[Development] Question about QCoreApplicationData::*_libpaths

Matthew Woehlke mwoehlke.floss at gmail.com
Mon Jan 18 18:47:42 CET 2016

On 2016-01-16 07:06, Bubke Marco wrote:
> On January 16, 2016 06:08:14 Kevin Kofler wrote:
>> I suspect we would lose at least some optimizations from 
> std::is_trivially_copyable and other type traits are your friends.

Not really. There is a huge difference between a relocatable type (many,
if not most), and a trivially copyable type (a lot fewer). Operations
such as growing the buffer can be vastly more expensive if the item type
is not relocatable vs. if it is. However, C++ itself currently does not
provide any support for relocation.

I want to say e.g. std::string is relocatable, but it is certainly not
trivially copyable. Now, imagine a std::vector<std::string> where both
the vector and strings are very large. When the vector needs to resize,
it will have to do a deep copy of ever single item, allocating and
freeing lots of memory in the process. Compare to QVector<std::string>
(assume Q_DECLARE_TYPEINFO declares std::string relocatable), which...
will do a realloc(). Worst case, that's 1 alloc, 1 free, and 1 block
copy... and 0 ctor/dtor calls.

That's a *significant* difference.

(Even using QString instead of std::string does not help much... the
QVector still just does a realloc, while std::vector must perform 2*N
atomic operations.)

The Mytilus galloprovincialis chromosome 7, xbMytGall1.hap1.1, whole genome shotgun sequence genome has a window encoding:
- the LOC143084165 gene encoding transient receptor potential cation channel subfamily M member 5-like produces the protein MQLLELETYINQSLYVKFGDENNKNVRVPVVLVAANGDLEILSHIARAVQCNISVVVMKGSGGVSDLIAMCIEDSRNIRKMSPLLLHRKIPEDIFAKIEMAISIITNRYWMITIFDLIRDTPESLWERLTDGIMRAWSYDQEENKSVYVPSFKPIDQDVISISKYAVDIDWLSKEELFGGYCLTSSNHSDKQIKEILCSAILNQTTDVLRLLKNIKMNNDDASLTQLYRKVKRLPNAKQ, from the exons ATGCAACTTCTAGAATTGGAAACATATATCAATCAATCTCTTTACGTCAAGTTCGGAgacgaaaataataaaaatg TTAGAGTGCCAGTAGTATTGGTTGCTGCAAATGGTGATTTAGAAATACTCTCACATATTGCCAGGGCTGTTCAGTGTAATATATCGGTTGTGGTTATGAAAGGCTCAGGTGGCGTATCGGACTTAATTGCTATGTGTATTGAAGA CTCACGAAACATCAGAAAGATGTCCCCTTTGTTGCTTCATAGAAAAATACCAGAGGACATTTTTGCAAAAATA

...and then there's QList, which just does a realloc(), *always*.

> There are other pitfalls in the qt containers,  e.g.
> if (container.contains(key)) 
>    auto value = container.value(key);
> auto iterator = container.find(key);
> if (iterator! = container.den()) 
>   auto value = iterator.value();
> The first looks nice but leads to two lookups. And I have seen it very often. 

Probably because a) it's easier / clearer to read, b) it's MUCH easier
to write, and c) most of the time the performance doesn't matter enough
to justify the ugliness of the latter. Specifically, I know I have
written code like that *in full knowledge* that it's inefficient, simply
because I don't judge it sufficiently inefficient to justify the ugly
and obtuse STL syntax.

That said, the *correct* fix is:

  auto value = container.maybe_at(key);
  if (value)

(...using std::optional or similar)

This is easy to read, easy to write, *and* efficient.

> I understand the problem. But my problem is more that I have the
> atomic pointer which can slow your code done unexpectedly.

Compared to what? The pointer only kicks in during a copy or destroy. At
the point of the copy, the question is if a deep copy is slower than an
atomic operation. At the point of destruction, you are probably slow
anyway, though if it's just a dereference, you have potentially saved a
heap free.

> If you provide data structures which are trivially copy able the
> simply could be moved in memory for a vector which is quite fast.

...except not nearly so many data structures are trivially copyable as
you would like to think. Many are *relocatable* (a concept that does not
yet exist in C++ proper), but *not* trivially copyable.

Even move semantics are less efficient than relocation (usually not by
much, but still by some).

> I don't say that there is no use case for a pointed vector but I can always do
> Vector<Entry*>

No, you can't. At best, you'd have to do vector<unique_ptr<Entry>>, and
you'd still have a leaky abstraction problems. Having the indirection
built into the container shields you from this.

At best, this seems like an argument that QList should act like QVector
for relocatable types up to a certain size (said size being greater than
a single pointer, as is currently the case).

(I'd be inclined to agree with such an argument, incidentally.)


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